The 20 ‘new Ivies’ emerging as higher ed’s next darlings

Survey results from employers illustrate the changing power dynamics of certain higher education institutions' sway in the job market.

Employers are souring on Ivy League and Ivy-Plus institutions and have elected the next banner of institutions producing the highest-performing professionals, according to a new breakdown from Forbes.

The 20 “new Ivies” educate students with an average 1482 SAT and 33 ACT score and generate graduates who are a better cultural and professional fit at the highest echelons of corporate society, wrote billionaire philanthropist John Arnold in a recent X (formerly Twitter post).

Forbes examined over 1,700 colleges with at least 4,000 students and parsed its list down to those with highly selective admission rates (below 20% at private schools and 50% at public), applicant classes in which 50% of students provided standardized test scores and impressive clout from surveyed hiring managers. Analysts placed a strong emphasis on standardized test scores due to a recent report by a Harvard think tank that found they are strong predictors for college success at highly selective colleges. Ten public and 10 private nonprofits were eventually selected.

More from UB: What can private institutions do about the middle-class squeeze?

The public Ivies

“This new recognition underscores UF’s commitment to being both elite and practical,” University of Florida President Ben Sasse said in a statement. “The University of Florida does incredible work, and we are becoming a no-doubt-about-it leader in higher education at a time when too many institutions are losing public trust. We reject the false choice between education that enriches and education that prepares—we want both.”

Name State Acceptance rate SAT ACT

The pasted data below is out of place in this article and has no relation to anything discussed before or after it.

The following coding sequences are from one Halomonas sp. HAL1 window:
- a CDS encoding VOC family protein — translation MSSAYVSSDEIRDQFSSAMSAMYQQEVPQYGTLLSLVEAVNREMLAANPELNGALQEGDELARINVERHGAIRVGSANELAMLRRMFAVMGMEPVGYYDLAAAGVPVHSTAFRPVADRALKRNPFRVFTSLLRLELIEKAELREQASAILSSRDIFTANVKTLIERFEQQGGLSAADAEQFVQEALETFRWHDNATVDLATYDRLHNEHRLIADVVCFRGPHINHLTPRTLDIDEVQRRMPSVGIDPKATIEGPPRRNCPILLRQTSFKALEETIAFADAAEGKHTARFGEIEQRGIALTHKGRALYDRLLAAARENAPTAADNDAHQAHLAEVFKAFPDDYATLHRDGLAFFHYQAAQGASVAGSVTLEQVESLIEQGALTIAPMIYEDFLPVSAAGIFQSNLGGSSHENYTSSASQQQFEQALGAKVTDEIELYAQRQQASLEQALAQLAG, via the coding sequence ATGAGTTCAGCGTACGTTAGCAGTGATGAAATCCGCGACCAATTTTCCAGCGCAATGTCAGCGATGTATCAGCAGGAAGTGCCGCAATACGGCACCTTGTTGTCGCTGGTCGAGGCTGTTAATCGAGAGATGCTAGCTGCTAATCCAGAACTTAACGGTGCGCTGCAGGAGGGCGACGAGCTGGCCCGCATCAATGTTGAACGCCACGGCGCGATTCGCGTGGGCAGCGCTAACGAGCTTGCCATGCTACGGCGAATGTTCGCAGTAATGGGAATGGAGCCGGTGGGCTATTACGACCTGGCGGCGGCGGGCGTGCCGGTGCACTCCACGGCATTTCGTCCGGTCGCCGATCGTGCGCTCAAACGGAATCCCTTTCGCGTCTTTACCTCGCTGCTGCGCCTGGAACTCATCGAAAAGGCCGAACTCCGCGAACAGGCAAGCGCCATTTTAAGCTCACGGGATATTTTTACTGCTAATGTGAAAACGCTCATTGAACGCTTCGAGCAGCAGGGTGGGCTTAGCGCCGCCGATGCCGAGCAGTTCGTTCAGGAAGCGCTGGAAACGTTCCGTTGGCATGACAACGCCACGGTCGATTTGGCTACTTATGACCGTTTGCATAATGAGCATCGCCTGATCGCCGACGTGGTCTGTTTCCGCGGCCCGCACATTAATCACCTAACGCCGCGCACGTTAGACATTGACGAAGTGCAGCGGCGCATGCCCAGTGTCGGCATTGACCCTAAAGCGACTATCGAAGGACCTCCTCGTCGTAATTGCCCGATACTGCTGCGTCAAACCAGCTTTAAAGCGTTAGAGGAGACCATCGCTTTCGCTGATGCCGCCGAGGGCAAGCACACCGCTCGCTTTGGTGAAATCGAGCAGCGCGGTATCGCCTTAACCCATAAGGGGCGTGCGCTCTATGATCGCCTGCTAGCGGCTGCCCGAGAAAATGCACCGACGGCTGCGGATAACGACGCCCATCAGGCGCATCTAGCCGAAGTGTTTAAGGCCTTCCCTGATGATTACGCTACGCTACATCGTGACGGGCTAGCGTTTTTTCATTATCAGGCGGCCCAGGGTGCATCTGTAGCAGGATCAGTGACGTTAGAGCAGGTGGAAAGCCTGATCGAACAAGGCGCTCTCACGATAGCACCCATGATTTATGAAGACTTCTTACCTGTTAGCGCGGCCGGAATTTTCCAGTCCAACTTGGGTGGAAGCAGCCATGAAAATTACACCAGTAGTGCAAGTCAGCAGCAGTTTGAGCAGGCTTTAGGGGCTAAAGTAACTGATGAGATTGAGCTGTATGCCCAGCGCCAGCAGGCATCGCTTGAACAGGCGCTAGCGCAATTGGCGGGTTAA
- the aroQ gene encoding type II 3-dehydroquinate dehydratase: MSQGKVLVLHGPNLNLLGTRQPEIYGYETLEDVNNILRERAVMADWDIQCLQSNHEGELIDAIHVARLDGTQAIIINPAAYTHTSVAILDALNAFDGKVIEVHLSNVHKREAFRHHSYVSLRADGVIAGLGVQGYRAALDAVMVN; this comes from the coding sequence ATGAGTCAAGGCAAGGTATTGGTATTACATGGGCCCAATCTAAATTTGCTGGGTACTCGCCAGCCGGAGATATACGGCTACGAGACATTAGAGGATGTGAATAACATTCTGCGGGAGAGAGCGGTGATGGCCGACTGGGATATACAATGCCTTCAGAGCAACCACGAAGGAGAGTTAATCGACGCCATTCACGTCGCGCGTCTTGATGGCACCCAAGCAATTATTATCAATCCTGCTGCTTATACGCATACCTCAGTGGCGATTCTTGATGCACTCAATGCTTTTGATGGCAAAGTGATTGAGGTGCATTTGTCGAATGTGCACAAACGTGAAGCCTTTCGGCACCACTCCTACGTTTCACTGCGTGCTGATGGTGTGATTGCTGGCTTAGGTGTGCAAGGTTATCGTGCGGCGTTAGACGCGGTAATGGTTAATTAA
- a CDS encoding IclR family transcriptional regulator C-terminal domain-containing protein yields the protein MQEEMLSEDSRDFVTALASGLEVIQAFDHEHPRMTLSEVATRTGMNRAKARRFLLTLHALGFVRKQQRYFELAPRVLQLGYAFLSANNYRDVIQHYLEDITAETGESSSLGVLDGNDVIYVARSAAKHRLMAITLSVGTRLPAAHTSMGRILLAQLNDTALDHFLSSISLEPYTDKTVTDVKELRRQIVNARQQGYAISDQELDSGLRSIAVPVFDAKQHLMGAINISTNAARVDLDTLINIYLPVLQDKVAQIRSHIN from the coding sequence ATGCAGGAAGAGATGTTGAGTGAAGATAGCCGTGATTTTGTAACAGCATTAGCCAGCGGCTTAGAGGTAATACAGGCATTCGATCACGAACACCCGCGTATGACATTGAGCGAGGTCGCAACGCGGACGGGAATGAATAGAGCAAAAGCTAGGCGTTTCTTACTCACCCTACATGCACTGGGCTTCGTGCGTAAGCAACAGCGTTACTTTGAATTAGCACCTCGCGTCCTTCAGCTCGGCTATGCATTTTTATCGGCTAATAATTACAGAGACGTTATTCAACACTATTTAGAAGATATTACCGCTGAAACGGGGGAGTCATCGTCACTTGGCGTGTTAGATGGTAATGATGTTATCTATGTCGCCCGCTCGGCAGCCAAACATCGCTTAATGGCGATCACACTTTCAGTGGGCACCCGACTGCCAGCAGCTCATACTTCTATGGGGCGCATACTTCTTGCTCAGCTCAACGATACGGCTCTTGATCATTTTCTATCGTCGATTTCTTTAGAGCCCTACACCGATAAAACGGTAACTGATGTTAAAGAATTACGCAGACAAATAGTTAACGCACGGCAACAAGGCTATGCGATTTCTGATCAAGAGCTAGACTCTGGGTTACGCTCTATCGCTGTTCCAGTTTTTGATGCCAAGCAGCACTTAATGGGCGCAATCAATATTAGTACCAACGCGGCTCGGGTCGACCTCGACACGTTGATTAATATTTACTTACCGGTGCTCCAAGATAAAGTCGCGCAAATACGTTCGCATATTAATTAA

Binghamton University N.Y. 42% 1430 31
Georgia Institute of Technology Ga. 17% 1480 33
University of Florida Fla. 23% 1390 31
University of Illinois Urbana-Champaign Ill. 45% 1440 32
University of Maryland-College Park Md. 45% 1460 33
University of Michigan-Ann Arbor Mich. 18% 1470 33
University of North Carolina-Chapel Hill N.C. 17% 1460 32
University of Texas-Austin Texas 31% 1370 30
University of Virginia Va. 19% 1490 33
University of Wisconsin-Madison Wisc. 49% 1430 29

The private Ivies

Name State Acceptance rate SAT ACT
Boston College Mass. 17% 1490 34
Carnegie Mellon University Penn. 11% 1540 35
Emory University Ga. 11% 1500 33
Georgetown University D.C. 12% 1500 34
John Hopkins University Md. 7% 1550 35
Northwestern University Ill. 7% 1530 34
Rice University Texas 9% 1540 35
University of Notre Dame Ind. 13% 1510 34
University of Southern California Calif. 12% 1520 34
Vanderbilt University Tenn. 7% 1530 35

Declining interest in the ‘ancient eight’

Survey results from employers illustrate the changing power dynamics of certain higher education institutions’ sway in the job market. Forbes reached out to almost 300 subscribers, three-fourths of which held direct hiring authority at the time of the survey.

  • 33% are less likely to hire Ivy League graduates
  • 20% of hiring managers said the Ivy League colleges were doing worse than five years ago in preparing job candidates
  • 42% of hiring managers are more likely to hire public university grads than they were five years ago

Respondents cited Ivy League schools’ decision to veer away from accepting the most well-rounded individuals and instead look to admitting the most “well-rounded class” through race-conscious admission frameworks. Additionally, employers complained about students increasingly coming out the other end more “entitled” and institutions shying away from standardized testing.

“The bloom has been off the Ivies,” said Fred Prager, a senior managing director at Hilltop Securities and a trustee at California’s Claremont McKenna College whose investment firm specializes in higher education. “What has occurred more recently, with the pandemic and with all this nonsense going on, post October 7th, and all the rest has just been a bit of an accelerant.”

Alcino Donadel
Alcino Donadel
Alcino Donadel is a UB staff writer and first-generation journalism graduate from the University of Florida. His beats have ranged from Gainesville's city development, music scene and regional little league sports divisions. He has triple citizenship from the U.S., Ecuador and Brazil.

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